Entering the Port of Quetzal
The breakwater for the port
Alexander raising the Guatemalan courtesy flag after the officials cleared us for entry
The little marina with the big, dirty and noisy neighbor
Loaded up and ready for a road trip!
Ranger and I wanted to be in the picture too
This is a Chicken Bus. Because you can bring anything on it including your chickens.
Our first hotel
Just outside the door to our first hotel was amazing gardens!
The gardens fed the staff and guests at the hotel restaurants.
The hotel donates excess crops to those in need from the local village
Exploring the grounds of the hotel
Here we are sampling some of the fresh grown peas
They also have beautiful flower gardens throughout the grounds
More flowers
Alexander loved how they matched his shirt!
We climbed a rickety fire tower on the grounds of our hotel. It took us above the jungle canopy!
Having a farm to table dinner at the hotel. This hotel was simply amazing, allowed pets and cost less than $75/night
Driving into the mountains and into rural Guatemala
Urban Guatemala
These bus waiting areas are nicely built to withstand the rainy season.
We thought it was a nice touch for the govt to build them so well and they were everywhere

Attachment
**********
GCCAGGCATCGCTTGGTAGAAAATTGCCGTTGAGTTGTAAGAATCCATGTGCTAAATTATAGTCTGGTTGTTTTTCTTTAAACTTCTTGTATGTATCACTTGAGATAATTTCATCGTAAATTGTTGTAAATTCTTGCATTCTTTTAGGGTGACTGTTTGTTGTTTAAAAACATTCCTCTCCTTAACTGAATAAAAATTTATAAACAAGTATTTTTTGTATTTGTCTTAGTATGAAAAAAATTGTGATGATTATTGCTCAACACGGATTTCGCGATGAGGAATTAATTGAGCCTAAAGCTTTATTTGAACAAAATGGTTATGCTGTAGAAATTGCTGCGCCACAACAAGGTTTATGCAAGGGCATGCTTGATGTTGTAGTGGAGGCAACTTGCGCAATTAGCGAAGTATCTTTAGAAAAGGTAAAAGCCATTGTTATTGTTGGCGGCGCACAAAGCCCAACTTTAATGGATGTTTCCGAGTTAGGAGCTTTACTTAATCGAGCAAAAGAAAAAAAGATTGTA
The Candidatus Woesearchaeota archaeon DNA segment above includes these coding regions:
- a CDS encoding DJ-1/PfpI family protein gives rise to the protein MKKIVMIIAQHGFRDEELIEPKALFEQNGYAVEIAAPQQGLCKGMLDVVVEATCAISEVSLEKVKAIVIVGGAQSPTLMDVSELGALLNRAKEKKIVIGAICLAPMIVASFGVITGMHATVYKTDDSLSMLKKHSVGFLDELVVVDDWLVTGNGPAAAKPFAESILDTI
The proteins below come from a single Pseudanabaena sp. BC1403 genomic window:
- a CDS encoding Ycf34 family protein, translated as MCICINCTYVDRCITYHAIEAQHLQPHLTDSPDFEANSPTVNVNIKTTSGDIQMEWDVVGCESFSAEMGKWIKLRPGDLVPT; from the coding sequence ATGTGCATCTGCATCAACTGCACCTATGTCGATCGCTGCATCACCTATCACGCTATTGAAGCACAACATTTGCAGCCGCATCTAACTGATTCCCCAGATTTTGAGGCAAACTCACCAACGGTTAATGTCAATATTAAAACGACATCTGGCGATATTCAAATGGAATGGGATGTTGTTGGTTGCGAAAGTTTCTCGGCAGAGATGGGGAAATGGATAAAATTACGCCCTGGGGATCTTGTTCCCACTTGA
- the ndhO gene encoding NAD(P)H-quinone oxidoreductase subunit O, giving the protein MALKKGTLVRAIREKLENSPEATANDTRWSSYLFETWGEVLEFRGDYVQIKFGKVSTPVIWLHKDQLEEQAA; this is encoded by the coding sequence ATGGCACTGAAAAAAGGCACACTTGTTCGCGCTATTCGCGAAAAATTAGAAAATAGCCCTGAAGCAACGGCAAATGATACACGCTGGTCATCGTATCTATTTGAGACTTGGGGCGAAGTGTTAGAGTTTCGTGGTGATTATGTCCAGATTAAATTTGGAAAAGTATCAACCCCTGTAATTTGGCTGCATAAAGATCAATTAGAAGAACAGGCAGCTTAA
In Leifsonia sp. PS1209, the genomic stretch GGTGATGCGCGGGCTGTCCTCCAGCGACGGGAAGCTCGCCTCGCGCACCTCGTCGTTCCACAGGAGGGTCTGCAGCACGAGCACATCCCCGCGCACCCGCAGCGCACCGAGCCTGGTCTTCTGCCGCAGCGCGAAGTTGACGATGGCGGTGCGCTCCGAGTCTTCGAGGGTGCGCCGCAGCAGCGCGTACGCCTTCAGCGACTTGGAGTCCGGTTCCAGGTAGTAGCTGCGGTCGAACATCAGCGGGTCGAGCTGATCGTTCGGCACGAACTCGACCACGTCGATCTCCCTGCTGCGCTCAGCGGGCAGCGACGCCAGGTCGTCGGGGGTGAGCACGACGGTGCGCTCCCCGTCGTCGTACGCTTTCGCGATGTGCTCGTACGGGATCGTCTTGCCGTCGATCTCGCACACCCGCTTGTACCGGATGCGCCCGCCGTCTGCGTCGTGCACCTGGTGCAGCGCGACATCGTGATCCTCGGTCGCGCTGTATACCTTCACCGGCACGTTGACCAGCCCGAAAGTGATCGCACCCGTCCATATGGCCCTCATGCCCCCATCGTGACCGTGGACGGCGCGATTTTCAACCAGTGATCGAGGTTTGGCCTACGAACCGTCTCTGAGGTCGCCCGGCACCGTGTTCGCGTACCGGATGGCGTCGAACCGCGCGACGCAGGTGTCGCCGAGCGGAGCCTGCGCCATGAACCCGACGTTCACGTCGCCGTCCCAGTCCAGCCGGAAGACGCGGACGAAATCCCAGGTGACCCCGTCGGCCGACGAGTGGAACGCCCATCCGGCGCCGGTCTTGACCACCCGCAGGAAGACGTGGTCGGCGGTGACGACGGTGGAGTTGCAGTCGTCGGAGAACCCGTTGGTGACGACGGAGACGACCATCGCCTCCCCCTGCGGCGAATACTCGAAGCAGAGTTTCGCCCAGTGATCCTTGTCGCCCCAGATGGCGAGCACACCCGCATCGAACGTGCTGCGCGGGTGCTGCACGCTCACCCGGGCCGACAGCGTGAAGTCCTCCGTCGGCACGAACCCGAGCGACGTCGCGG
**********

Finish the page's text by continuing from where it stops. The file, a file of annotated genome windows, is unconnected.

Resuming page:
Yes this is right along side the road.
We have 100s of pictures like this of lush, green farmed valleys surrounded by jungle
OK maybe there are no seatbelt laws but this was crazy and all too common to see
Some of the best bananas and plantains we have ever had were here in Guatemala
A cemetery along a hillside
The ferries across the Rio Dulce.
The walk-on ferry or one car whoever shows up first
I think that that load may exceed the manufactures recommended weight. And probably purpose, too.
Entering Guatemala City. The capitol.
More Guatemala City
Still on I-5!?! And yet lots of traffic here too!! (Get it? Pan-American Highway)
The suburbs of Guatemala City. They were beautiful with so many parks and people playing and enjoying life!
One of the many small colonial towns we passed through. Or squeezed through would be more precise.
The roads were very well signed and getting around would have been easy had we not had google maps.
Guatemalan roses come from the farms in the distance
That is not a cloud but steam from the slowly erupting volcano!
The rock in the shape of a Mayan woman has been sacred to Mayan people for centuries.
Another of Guatemala’s 37 volcanos. This one is not erupting.
Another of the quaint little villages on our route
Look kids an elephant in Guatemala!
My best buddy behind the camera on one of our little walks in nature
This is from one of the 5 passes we crossed on our trip. We were over 7000 ft in elevation!
We stopped for some fresh coconut water!
Loading up on the ferry
Alternate means of transportation in Guatemala!
Another roadside stop. This time for the world’s best grape juice. I think Ashley still has hers hidden somewhere waiting for it to ferment enough to deal with the three of us a little easier.
This was an unbelievable trip in an amazing country!